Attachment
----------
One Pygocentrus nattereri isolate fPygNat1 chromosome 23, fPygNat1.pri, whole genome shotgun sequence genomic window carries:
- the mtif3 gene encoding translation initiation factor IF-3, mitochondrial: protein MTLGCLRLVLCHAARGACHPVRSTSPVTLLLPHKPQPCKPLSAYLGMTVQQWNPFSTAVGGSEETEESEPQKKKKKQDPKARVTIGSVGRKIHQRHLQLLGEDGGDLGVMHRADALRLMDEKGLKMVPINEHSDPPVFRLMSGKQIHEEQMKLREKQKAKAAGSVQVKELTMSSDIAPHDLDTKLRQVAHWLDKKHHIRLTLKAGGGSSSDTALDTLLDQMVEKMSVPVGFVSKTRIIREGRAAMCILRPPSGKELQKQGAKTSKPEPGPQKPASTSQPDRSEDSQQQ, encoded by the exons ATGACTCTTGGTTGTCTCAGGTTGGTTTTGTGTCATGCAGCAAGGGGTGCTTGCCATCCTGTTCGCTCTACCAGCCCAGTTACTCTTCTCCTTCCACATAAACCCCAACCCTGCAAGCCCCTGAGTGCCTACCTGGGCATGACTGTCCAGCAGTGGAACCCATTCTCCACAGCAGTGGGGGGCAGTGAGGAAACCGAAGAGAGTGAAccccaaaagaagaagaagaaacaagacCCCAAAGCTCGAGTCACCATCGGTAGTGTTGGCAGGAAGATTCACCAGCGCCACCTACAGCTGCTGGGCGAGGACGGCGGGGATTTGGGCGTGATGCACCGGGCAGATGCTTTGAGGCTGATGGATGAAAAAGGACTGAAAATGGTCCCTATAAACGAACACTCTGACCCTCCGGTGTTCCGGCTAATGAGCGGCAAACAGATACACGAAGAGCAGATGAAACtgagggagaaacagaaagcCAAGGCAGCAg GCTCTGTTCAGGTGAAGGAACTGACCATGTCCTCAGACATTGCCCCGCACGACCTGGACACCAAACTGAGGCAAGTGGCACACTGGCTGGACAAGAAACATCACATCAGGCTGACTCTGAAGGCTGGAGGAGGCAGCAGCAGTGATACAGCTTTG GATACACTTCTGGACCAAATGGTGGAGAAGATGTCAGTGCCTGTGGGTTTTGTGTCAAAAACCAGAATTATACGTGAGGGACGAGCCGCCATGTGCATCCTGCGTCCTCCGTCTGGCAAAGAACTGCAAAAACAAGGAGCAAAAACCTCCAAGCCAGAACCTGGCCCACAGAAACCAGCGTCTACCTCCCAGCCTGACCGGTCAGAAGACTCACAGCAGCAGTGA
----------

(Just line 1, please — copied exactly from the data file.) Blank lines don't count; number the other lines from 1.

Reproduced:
One Pygocentrus nattereri isolate fPygNat1 chromosome 23, fPygNat1.pri, whole genome shotgun sequence genomic window carries: